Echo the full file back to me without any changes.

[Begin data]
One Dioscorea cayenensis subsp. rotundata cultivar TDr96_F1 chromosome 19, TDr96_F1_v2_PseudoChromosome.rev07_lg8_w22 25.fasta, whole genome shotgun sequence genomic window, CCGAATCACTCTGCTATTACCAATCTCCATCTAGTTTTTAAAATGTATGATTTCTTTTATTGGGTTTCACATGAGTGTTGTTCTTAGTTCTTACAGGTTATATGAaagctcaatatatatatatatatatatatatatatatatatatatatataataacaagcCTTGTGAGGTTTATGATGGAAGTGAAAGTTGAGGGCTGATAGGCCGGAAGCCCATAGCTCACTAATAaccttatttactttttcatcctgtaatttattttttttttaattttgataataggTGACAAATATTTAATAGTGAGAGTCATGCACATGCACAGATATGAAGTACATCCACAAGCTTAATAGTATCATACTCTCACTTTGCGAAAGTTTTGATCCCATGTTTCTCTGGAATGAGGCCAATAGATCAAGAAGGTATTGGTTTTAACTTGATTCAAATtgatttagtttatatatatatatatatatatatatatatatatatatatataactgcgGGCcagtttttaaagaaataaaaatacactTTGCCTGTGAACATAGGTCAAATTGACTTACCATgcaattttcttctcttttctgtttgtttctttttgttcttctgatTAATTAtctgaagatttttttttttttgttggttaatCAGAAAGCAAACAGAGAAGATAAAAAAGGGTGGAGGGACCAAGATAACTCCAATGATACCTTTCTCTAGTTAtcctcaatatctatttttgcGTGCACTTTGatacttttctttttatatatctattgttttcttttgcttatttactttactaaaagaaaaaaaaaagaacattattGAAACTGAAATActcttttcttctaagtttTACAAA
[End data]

One Dioscorea cayenensis subsp. rotundata cultivar TDr96_F1 chromosome 19, TDr96_F1_v2_PseudoChromosome.rev07_lg8_w22 25.fasta, whole genome shotgun sequence genomic window, CCGAATCACTCTGCTATTACCAATCTCCATCTAGTTTTTAAAATGTATGATTTCTTTTATTGGGTTTCACATGAGTGTTGTTCTTAGTTCTTACAGGTTATATGAaagctcaatatatatatatatatatatatatatatatatatatatatataataacaagcCTTGTGAGGTTTATGATGGAAGTGAAAGTTGAGGGCTGATAGGCCGGAAGCCCATAGCTCACTAATAaccttatttactttttcatcctgtaatttattttttttttaattttgataataggTGACAAATATTTAATAGTGAGAGTCATGCACATGCACAGATATGAAGTACATCCACAAGCTTAATAGTATCATACTCTCACTTTGCGAAAGTTTTGATCCCATGTTTCTCTGGAATGAGGCCAATAGATCAAGAAGGTATTGGTTTTAACTTGATTCAAATtgatttagtttatatatatatatatatatatatatatatatatatatatataactgcgGGCcagtttttaaagaaataaaaatacactTTGCCTGTGAACATAGGTCAAATTGACTTACCATgcaattttcttctcttttctgtttgtttctttttgttcttctgatTAATTAtctgaagatttttttttttttgttggttaatCAGAAAGCAAACAGAGAAGATAAAAAAGGGTGGAGGGACCAAGATAACTCCAATGATACCTTTCTCTAGTTAtcctcaatatctatttttgcGTGCACTTTGatacttttctttttatatatctattgttttcttttgcttatttactttactaaaagaaaaaaaaaagaacattattGAAACTGAAATActcttttcttctaagtttTACAAA